Last year, in Kenosha, Wisconsin, a Black man became paralyzed when a white police officer shot him as he entered his vehicle while his children were inside and witnessed the tragedy that took place. The police officer who fired his weapon in point-blank range at the victim has been suspended after his loaner service weapon was reportedly stolen weeks after the shooting.
According to ABC News, Kenosha Police Officer Rusten Sheskey, who shot Jacob Blake last summer, had been suspended from duty for three days earlier this year. He was using a borrowed service weapon after he repeatedly shot Blake at point-blank range.
Although police officials knew about the missing weapon, it took them seven months to investigate. The weapon still has not been found.
While #RustenSheskey was on leave during the #JacobBlake investigation, he received a loaner gun from @KenoshaPolice. Someone stole it from his GF unlocked car 3 weeks later. He was only recently suspended for 3 days for the stolen gun, which is still missing today. @WISN12News pic.twitter.com/030taEm5ux
— Derrick Rose (@DRoseTV) April 30, 2021
WISN has reported that Sheskey reported the theft to Racine Police and Kenosha Police on the same day of the alleged theft, Sept. 15, according to Kenosha Police Lt. Joseph Nosalik.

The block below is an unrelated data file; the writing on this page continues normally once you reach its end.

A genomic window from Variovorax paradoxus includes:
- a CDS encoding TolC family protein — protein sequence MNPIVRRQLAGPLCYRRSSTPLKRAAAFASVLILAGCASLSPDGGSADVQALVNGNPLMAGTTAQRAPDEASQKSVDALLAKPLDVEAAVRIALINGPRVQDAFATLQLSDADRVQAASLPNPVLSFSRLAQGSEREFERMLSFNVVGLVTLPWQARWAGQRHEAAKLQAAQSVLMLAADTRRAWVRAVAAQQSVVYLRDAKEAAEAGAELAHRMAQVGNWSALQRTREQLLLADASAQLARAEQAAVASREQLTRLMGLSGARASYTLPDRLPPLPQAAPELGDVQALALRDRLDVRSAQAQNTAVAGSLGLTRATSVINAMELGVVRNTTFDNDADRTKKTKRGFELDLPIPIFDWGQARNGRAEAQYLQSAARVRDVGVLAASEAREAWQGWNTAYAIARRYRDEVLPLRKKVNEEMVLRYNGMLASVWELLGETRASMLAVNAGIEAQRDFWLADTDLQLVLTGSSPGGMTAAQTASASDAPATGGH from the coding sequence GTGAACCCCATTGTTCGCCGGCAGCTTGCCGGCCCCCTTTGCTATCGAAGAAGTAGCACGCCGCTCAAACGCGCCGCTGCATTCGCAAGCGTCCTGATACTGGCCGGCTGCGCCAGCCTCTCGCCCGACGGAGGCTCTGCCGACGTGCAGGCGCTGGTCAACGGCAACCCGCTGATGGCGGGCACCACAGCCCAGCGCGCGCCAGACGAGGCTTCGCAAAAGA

The stolen weapon was a Glock 17 pistol that was a loaner weapon from the police department after the Wisconsin Department of Justice investigators seized the pistol used in the Blake shooting. Sheskey told the investigators that he regularly left the weapon in his girlfriend’s locked vehicle.
“Sheskey further stated that at his Kenosha residence he had secure locations for his firearms; however, once he was forced to move, he did not have an opportunity to provide a safe location inside the home in which he was now living,” Nosalik wrote. “Sheskey did say that he believed that the night the firearm was stolen, the glovebox had been locked, as this had become a common practice.”
The memo Nosalik wrote, had been dated April 7 and indicated that the internal investigation into the stolen weapon did not start until April 2, seven months after the theft.